College is a very strange, unique time in our lives. Our fate has yet to be decided, and as a result, many parts of our lives feel constantly left up to chance. What we imagine ourselves doing in ten years is probably not what we will actually end up doing. So how can one stay sane with such a small sense of control? How can we plan blindly for an ever changing future?
Psych! You thought I was going to tell you. Unfortunately, nobody knows the answer. We’re all just fumbling in the dark as best we can. Honestly, if I tried to tell you what to do, I would probably be wrong. So instead of giving you a list of steps to follow or a surefire plan of action, I’ll tell you what has been working for me and, at the very least, it may lend you some perspective.
Here are my words of advice based off of my personal experiences as of late.
It’s essential to remember that the attitude you feel toward yourself is entirely up to you. No matter what anyone tells you, your personal fate lies entirely in your hands. Of course, it is always wise (and often necessary) to go to others for help. Acknowledging that, it’s wiser still to remember that you can’t lean on others to make up the foundation of your basic self. It’s up to you to stand firmly in what is healthiest for you—becoming too dependent on others can quickly become unhealthy for all involved.
No one can guarantee happiness or success to you—so often I compare myself to others and expect more of myself than is realistic. We have everything within ourselves to be happy—it just takes time, effort (and sometimes psychiatric help). I’m talking about self love here, people. College is full of situations that test what little faith we have in ourselves, and often exposes how vulnerable we are.
One big, ugly problem that almost any Emersonian can relate to is housing selection. No matter how much you try, there’s no promising that it will go your way. My first experience with housing was a complete nightmare. My group of four did not get suite selection, and upon being cast into the stormy seas of open housing, fractured and broke apart. The anxiety of not knowing where or how I would be living next year left a constant, gnawing fear in the back of my mind.
In order to cope with all that terrifying uncertainty, I find it extremely helpful to acknowledge the concept of entropy: the guaranteed decline of all things towards disorder. Without a force of energy keeping things in order, all things will spiral into chaos. That seems like it would be the opposite of comforting, but it’s actually the best thing physics can do for us. It gives us the opportunity to have some control over our lives—a way to influence positive change on whatever messed up situation we are currently in. If we dedicate time towards something we love and care about, that thing will prosper.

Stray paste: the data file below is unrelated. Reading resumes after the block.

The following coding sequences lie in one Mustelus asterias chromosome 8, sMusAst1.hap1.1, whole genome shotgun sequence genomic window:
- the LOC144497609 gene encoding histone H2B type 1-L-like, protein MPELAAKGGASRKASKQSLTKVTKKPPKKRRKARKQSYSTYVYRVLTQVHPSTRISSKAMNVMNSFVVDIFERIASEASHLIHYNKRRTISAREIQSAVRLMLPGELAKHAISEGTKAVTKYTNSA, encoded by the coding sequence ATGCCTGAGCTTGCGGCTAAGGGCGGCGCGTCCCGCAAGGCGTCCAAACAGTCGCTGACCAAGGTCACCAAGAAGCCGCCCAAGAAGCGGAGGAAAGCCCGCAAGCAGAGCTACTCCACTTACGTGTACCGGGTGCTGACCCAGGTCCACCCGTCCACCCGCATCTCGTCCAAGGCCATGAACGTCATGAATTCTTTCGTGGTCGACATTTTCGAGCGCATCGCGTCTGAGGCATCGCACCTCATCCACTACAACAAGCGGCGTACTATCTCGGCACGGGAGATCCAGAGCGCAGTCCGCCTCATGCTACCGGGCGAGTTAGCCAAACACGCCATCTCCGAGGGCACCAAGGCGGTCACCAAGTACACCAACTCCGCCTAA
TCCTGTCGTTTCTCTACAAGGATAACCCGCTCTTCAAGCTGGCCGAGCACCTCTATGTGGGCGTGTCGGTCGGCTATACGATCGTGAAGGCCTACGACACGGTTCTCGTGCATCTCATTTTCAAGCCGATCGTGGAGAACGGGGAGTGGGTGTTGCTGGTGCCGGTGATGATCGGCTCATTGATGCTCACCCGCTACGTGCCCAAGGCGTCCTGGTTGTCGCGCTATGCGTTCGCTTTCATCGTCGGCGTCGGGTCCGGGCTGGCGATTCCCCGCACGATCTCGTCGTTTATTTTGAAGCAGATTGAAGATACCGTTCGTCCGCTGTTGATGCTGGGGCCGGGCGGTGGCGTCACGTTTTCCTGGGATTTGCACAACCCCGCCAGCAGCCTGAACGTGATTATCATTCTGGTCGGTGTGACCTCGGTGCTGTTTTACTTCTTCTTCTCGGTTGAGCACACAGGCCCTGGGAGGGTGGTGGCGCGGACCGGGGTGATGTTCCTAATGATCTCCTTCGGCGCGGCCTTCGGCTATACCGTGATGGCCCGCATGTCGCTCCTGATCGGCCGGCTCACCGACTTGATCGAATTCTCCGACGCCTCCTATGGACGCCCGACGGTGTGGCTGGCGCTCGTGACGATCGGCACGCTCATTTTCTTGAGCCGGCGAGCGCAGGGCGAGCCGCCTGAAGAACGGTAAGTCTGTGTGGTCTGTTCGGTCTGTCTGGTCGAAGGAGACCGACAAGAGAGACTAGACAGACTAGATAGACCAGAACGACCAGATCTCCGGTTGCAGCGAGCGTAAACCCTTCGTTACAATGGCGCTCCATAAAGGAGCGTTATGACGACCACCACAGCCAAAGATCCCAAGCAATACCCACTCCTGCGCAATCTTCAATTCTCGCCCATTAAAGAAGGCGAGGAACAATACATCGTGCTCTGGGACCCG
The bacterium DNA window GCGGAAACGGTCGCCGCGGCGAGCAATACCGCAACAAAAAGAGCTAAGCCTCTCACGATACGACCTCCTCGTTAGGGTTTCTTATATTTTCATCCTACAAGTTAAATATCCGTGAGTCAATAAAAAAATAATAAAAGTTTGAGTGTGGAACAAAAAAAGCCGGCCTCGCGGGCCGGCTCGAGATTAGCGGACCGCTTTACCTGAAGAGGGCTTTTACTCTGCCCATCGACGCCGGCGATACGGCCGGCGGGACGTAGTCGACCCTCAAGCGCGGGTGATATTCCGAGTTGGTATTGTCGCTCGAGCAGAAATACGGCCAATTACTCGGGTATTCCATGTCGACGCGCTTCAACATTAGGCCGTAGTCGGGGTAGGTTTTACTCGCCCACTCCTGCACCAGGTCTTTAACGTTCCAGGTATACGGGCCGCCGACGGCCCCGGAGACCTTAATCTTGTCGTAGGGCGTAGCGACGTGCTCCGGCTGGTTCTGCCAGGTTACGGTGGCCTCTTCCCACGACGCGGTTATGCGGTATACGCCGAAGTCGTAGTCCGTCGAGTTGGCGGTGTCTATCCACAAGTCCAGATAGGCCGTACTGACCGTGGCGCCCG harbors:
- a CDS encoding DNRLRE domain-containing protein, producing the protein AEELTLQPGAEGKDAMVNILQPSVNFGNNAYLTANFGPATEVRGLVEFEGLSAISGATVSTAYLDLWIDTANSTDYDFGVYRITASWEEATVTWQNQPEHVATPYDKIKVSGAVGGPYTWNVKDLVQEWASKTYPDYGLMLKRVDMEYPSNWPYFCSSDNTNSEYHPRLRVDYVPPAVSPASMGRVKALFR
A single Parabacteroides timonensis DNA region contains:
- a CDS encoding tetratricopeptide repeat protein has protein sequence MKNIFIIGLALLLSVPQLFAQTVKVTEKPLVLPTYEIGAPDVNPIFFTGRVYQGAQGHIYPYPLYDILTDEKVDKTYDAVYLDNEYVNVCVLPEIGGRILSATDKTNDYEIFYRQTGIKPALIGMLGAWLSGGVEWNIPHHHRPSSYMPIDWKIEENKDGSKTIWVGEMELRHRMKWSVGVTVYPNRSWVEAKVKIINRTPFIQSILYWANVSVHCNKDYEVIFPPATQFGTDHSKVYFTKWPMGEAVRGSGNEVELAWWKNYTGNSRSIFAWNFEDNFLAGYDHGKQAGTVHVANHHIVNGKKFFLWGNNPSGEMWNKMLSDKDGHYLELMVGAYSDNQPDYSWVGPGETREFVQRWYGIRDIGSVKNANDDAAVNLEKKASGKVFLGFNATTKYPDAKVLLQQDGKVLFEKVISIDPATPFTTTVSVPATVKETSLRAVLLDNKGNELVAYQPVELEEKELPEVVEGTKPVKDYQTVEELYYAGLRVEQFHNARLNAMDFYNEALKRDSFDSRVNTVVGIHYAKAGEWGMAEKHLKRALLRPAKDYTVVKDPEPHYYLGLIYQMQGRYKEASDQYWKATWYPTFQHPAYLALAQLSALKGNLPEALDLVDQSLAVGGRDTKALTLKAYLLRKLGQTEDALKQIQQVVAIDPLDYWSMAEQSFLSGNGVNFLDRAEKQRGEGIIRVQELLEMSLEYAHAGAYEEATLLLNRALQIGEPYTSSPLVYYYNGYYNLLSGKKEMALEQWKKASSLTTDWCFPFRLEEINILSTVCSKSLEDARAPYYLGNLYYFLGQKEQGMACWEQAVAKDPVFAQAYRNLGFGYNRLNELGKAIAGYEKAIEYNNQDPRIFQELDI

College is full of surprises. If your year has been anything like mine, you’ve had a wild ride. A lot of things I thought were going to pan out turned out to be a bust, but on the other hand, a lot of good things have also come out of what were once broken. I’ve realized that there’s absolutely no sense in wasting time worrying about issues that are out of my control, like housing, course selection and countless other things that plague us college students. For those things, we must embrace the unknown and remain firm in the knowledge that the universe will work it out in its own time. If we focus on what we can change instead—like our level of self love—we can turn our fear into a force of positive energy.
Though we can’t all become carefree rays of sunshine, we can make a conscious effort to improve our lives. So here’s what we’ve learned this year: if you do nothing to influence change, things will never get better. But, if you are willing to work against the underlying chaos of our world, things can (and will) get better. Try starting with small things, like keeping your room clean. Once you are aware that the mess only grows the more you ignore it, you will find a purpose in keeping that mess at bay. This same principle can be applied to anything in life. It’s completely a matter of choice—and it’s all entirely, irrevocably up to you.